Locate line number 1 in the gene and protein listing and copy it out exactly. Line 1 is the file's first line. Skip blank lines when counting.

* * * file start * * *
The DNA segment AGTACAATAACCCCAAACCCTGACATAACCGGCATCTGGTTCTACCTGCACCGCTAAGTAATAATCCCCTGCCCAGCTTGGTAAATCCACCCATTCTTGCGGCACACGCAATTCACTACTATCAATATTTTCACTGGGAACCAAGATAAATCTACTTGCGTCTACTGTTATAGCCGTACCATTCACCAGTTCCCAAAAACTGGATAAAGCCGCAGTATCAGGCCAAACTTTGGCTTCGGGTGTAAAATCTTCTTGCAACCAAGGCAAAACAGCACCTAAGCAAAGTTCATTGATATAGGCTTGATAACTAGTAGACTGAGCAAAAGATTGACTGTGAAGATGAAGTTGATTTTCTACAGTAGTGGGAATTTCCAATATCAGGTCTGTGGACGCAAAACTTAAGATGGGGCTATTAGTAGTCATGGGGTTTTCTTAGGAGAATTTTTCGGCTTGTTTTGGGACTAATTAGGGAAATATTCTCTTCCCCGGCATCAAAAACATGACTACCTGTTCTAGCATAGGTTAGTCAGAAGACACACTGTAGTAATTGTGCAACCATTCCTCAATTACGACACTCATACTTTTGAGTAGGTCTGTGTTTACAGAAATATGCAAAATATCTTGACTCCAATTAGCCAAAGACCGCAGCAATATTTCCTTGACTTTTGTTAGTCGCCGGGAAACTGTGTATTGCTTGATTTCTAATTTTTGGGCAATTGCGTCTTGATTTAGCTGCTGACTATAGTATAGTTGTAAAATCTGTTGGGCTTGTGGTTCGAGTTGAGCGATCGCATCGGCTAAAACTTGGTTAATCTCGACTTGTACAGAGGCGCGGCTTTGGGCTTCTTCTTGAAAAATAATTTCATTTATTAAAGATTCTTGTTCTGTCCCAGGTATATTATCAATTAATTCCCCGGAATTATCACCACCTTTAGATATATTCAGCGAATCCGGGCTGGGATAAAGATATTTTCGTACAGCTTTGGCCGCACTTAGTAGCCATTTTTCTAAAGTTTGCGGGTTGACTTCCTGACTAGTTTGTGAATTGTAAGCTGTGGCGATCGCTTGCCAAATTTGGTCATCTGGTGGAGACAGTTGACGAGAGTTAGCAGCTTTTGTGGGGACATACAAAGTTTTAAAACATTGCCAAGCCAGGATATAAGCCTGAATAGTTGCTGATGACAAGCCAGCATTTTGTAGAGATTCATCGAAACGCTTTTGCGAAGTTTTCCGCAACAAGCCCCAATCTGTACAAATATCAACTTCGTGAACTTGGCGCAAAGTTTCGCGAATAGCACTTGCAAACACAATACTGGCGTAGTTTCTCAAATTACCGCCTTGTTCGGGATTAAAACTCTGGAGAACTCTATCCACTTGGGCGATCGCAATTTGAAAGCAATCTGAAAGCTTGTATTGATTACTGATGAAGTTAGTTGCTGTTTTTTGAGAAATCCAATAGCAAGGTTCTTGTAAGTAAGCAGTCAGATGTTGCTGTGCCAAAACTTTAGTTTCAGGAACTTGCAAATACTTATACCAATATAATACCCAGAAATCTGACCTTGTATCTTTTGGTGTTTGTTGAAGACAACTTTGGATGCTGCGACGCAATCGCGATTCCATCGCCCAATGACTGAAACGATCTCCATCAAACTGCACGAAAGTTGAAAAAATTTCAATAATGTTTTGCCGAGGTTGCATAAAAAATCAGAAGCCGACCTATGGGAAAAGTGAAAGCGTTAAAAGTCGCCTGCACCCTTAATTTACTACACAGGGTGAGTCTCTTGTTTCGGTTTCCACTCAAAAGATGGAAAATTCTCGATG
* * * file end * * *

The DNA segment AGTACAATAACCCCAAACCCTGACATAACCGGCATCTGGTTCTACCTGCACCGCTAAGTAATAATCCCCTGCCCAGCTTGGTAAATCCACCCATTCTTGCGGCACACGCAATTCACTACTATCAATATTTTCACTGGGAACCAAGATAAATCTACTTGCGTCTACTGTTATAGCCGTACCATTCACCAGTTCCCAAAAACTGGATAAAGCCGCAGTATCAGGCCAAACTTTGGCTTCGGGTGTAAAATCTTCTTGCAACCAAGGCAAAACAGCACCTAAGCAAAGTTCATTGATATAGGCTTGATAACTAGTAGACTGAGCAAAAGATTGACTGTGAAGATGAAGTTGATTTTCTACAGTAGTGGGAATTTCCAATATCAGGTCTGTGGACGCAAAACTTAAGATGGGGCTATTAGTAGTCATGGGGTTTTCTTAGGAGAATTTTTCGGCTTGTTTTGGGACTAATTAGGGAAATATTCTCTTCCCCGGCATCAAAAACATGACTACCTGTTCTAGCATAGGTTAGTCAGAAGACACACTGTAGTAATTGTGCAACCATTCCTCAATTACGACACTCATACTTTTGAGTAGGTCTGTGTTTACAGAAATATGCAAAATATCTTGACTCCAATTAGCCAAAGACCGCAGCAATATTTCCTTGACTTTTGTTAGTCGCCGGGAAACTGTGTATTGCTTGATTTCTAATTTTTGGGCAATTGCGTCTTGATTTAGCTGCTGACTATAGTATAGTTGTAAAATCTGTTGGGCTTGTGGTTCGAGTTGAGCGATCGCATCGGCTAAAACTTGGTTAATCTCGACTTGTACAGAGGCGCGGCTTTGGGCTTCTTCTTGAAAAATAATTTCATTTATTAAAGATTCTTGTTCTGTCCCAGGTATATTATCAATTAATTCCCCGGAATTATCACCACCTTTAGATATATTCAGCGAATCCGGGCTGGGATAAAGATATTTTCGTACAGCTTTGGCCGCACTTAGTAGCCATTTTTCTAAAGTTTGCGGGTTGACTTCCTGACTAGTTTGTGAATTGTAAGCTGTGGCGATCGCTTGCCAAATTTGGTCATCTGGTGGAGACAGTTGACGAGAGTTAGCAGCTTTTGTGGGGACATACAAAGTTTTAAAACATTGCCAAGCCAGGATATAAGCCTGAATAGTTGCTGATGACAAGCCAGCATTTTGTAGAGATTCATCGAAACGCTTTTGCGAAGTTTTCCGCAACAAGCCCCAATCTGTACAAATATCAACTTCGTGAACTTGGCGCAAAGTTTCGCGAATAGCACTTGCAAACACAATACTGGCGTAGTTTCTCAAATTACCGCCTTGTTCGGGATTAAAACTCTGGAGAACTCTATCCACTTGGGCGATCGCAATTTGAAAGCAATCTGAAAGCTTGTATTGATTACTGATGAAGTTAGTTGCTGTTTTTTGAGAAATCCAATAGCAAGGTTCTTGTAAGTAAGCAGTCAGATGTTGCTGTGCCAAAACTTTAGTTTCAGGAACTTGCAAATACTTATACCAATATAATACCCAGAAATCTGACCTTGTATCTTTTGGTGTTTGTTGAAGACAACTTTGGATGCTGCGACGCAATCGCGATTCCATCGCCCAATGACTGAAACGATCTCCATCAAACTGCACGAAAGTTGAAAAAATTTCAATAATGTTTTGCCGAGGTTGCATAAAAAATCAGAAGCCGACCTATGGGAAAAGTGAAAGCGTTAAAAGTCGCCTGCACCCTTAATTTACTACACAGGGTGAGTCTCTTGTTTCGGTTTCCACTCAAAAGATGGAAAATTCTCGATG